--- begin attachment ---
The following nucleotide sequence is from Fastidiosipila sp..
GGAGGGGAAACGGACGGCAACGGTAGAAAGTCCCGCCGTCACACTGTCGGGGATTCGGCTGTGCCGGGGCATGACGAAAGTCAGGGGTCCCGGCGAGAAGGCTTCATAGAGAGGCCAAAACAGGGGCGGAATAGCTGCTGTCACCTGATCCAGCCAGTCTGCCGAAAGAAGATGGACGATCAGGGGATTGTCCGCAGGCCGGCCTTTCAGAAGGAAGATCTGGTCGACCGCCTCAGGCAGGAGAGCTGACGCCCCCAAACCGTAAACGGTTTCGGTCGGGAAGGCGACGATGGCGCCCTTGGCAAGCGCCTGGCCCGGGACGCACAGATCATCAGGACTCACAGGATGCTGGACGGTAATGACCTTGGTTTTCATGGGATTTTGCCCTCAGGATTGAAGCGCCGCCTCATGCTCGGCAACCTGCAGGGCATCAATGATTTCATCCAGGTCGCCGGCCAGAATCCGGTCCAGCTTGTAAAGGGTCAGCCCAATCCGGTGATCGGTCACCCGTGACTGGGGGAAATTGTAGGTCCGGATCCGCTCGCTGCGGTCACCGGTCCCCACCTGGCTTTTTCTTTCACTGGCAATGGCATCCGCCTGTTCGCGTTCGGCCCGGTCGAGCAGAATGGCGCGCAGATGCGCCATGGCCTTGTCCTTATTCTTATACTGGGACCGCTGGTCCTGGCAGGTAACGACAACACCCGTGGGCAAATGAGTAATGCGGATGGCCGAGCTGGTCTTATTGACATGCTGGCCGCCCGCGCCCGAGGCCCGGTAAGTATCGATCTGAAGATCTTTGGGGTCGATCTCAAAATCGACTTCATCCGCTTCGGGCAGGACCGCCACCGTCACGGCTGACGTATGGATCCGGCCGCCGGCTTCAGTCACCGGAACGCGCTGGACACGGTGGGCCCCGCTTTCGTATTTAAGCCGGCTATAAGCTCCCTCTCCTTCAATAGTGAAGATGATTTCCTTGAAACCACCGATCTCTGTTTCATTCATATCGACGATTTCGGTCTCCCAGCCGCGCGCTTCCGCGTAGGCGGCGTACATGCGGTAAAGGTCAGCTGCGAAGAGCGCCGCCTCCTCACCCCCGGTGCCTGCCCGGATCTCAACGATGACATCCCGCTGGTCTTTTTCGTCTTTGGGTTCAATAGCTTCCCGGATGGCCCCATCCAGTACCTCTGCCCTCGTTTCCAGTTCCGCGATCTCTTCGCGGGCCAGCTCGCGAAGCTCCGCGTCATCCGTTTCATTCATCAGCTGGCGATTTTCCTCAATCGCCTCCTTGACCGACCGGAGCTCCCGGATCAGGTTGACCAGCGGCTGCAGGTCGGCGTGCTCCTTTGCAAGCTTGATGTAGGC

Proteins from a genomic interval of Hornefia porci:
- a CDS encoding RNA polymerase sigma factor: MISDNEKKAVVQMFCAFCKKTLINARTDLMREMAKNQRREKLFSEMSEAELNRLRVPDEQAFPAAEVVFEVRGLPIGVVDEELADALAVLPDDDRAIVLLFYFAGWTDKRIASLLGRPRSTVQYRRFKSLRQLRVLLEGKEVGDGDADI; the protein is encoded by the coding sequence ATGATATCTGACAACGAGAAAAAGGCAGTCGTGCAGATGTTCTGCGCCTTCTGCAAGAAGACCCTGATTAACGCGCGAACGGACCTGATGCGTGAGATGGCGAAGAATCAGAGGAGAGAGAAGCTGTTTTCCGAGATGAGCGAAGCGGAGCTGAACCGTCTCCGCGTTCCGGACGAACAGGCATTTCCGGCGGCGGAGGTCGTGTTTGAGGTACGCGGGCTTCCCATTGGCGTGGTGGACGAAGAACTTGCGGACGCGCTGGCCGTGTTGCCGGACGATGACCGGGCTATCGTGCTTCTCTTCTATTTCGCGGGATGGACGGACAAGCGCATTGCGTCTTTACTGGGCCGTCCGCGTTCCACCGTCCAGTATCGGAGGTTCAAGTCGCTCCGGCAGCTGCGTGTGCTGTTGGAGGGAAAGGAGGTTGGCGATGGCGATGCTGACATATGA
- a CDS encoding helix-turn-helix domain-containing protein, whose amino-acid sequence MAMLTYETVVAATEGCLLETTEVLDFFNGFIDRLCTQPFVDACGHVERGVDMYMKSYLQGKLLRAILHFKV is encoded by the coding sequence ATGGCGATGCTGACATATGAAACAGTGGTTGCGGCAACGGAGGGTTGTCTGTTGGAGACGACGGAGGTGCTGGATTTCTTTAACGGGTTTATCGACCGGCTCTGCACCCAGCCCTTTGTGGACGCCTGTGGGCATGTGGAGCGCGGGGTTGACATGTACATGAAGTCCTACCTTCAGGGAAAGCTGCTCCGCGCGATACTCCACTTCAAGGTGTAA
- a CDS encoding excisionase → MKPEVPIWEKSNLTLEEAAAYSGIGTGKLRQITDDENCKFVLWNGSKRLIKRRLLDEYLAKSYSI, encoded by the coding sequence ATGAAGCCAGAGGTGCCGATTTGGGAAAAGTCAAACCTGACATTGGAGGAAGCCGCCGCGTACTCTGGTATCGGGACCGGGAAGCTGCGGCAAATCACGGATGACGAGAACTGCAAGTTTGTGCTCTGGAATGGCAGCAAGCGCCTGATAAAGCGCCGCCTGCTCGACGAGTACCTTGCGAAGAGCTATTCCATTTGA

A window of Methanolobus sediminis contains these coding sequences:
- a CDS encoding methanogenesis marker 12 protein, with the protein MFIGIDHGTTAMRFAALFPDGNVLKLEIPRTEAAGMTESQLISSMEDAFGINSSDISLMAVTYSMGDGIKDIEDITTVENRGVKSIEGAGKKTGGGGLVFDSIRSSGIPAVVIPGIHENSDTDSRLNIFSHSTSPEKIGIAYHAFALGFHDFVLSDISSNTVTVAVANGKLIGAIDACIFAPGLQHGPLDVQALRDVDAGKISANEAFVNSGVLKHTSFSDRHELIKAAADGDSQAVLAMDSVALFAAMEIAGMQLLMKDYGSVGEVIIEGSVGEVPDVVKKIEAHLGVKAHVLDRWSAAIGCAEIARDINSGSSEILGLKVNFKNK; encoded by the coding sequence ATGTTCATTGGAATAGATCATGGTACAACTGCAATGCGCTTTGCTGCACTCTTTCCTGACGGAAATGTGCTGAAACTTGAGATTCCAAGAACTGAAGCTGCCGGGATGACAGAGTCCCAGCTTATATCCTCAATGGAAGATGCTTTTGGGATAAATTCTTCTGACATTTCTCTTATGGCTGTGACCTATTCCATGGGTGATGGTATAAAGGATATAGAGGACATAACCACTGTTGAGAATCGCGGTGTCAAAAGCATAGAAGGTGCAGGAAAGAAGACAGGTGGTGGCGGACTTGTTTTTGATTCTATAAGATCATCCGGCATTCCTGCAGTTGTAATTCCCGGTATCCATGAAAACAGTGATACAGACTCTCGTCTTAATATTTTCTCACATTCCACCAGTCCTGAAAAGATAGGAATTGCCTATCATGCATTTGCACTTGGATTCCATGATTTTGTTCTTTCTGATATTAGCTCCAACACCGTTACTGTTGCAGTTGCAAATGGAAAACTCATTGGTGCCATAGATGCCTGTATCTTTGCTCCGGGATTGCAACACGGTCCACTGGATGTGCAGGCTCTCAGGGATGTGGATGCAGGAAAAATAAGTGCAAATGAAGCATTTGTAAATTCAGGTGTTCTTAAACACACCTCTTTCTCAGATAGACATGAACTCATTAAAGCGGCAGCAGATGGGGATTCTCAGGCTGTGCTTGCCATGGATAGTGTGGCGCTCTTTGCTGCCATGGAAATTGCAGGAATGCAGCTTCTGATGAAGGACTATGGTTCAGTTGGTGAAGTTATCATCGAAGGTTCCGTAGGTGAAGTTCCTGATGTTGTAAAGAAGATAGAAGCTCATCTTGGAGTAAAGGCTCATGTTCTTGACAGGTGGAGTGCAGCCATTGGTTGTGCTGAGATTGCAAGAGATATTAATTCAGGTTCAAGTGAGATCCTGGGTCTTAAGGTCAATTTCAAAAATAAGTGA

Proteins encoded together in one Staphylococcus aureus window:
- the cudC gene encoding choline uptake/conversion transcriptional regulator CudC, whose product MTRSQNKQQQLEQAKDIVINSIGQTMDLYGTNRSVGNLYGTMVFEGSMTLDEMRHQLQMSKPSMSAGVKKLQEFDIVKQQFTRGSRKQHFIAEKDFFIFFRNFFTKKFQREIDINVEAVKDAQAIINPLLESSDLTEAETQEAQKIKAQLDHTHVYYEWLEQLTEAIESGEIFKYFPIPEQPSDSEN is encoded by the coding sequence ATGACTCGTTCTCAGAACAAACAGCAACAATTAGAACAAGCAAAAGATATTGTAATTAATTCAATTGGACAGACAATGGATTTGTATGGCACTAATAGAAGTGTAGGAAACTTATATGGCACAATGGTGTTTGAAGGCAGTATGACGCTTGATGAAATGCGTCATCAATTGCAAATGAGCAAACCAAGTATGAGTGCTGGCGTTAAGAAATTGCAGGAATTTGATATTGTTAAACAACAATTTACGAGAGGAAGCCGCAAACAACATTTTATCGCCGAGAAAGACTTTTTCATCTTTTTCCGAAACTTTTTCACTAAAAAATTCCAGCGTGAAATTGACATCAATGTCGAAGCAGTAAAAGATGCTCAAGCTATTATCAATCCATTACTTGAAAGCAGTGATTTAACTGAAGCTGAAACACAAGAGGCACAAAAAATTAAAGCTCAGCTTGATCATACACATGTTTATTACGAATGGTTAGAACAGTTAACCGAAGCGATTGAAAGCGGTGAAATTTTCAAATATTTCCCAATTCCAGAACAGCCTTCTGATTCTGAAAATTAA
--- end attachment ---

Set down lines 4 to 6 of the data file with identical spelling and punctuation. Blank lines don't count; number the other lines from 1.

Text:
- a CDS encoding RNA polymerase sigma factor: MISDNEKKAVVQMFCAFCKKTLINARTDLMREMAKNQRREKLFSEMSEAELNRLRVPDEQAFPAAEVVFEVRGLPIGVVDEELADALAVLPDDDRAIVLLFYFAGWTDKRIASLLGRPRSTVQYRRFKSLRQLRVLLEGKEVGDGDADI; the protein is encoded by the coding sequence ATGATATCTGACAACGAGAAAAAGGCAGTCGTGCAGATGTTCTGCGCCTTCTGCAAGAAGACCCTGATTAACGCGCGAACGGACCTGATGCGTGAGATGGCGAAGAATCAGAGGAGAGAGAAGCTGTTTTCCGAGATGAGCGAAGCGGAGCTGAACCGTCTCCGCGTTCCGGACGAACAGGCATTTCCGGCGGCGGAGGTCGTGTTTGAGGTACGCGGGCTTCCCATTGGCGTGGTGGACGAAGAACTTGCGGACGCGCTGGCCGTGTTGCCGGACGATGACCGGGCTATCGTGCTTCTCTTCTATTTCGCGGGATGGACGGACAAGCGCATTGCGTCTTTACTGGGCCGTCCGCGTTCCACCGTCCAGTATCGGAGGTTCAAGTCGCTCCGGCAGCTGCGTGTGCTGTTGGAGGGAAAGGAGGTTGGCGATGGCGATGCTGACATATGA
- a CDS encoding helix-turn-helix domain-containing protein, whose amino-acid sequence MAMLTYETVVAATEGCLLETTEVLDFFNGFIDRLCTQPFVDACGHVERGVDMYMKSYLQGKLLRAILHFKV is encoded by the coding sequence ATGGCGATGCTGACATATGAAACAGTGGTTGCGGCAACGGAGGGTTGTCTGTTGGAGACGACGGAGGTGCTGGATTTCTTTAACGGGTTTATCGACCGGCTCTGCACCCAGCCCTTTGTGGACGCCTGTGGGCATGTGGAGCGCGGGGTTGACATGTACATGAAGTCCTACCTTCAGGGAAAGCTGCTCCGCGCGATACTCCACTTCAAGGTGTAA
- a CDS encoding excisionase → MKPEVPIWEKSNLTLEEAAAYSGIGTGKLRQITDDENCKFVLWNGSKRLIKRRLLDEYLAKSYSI, encoded by the coding sequence ATGAAGCCAGAGGTGCCGATTTGGGAAAAGTCAAACCTGACATTGGAGGAAGCCGCCGCGTACTCTGGTATCGGGACCGGGAAGCTGCGGCAAATCACGGATGACGAGAACTGCAAGTTTGTGCTCTGGAATGGCAGCAAGCGCCTGATAAAGCGCCGCCTGCTCGACGAGTACCTTGCGAAGAGCTATTCCATTTGA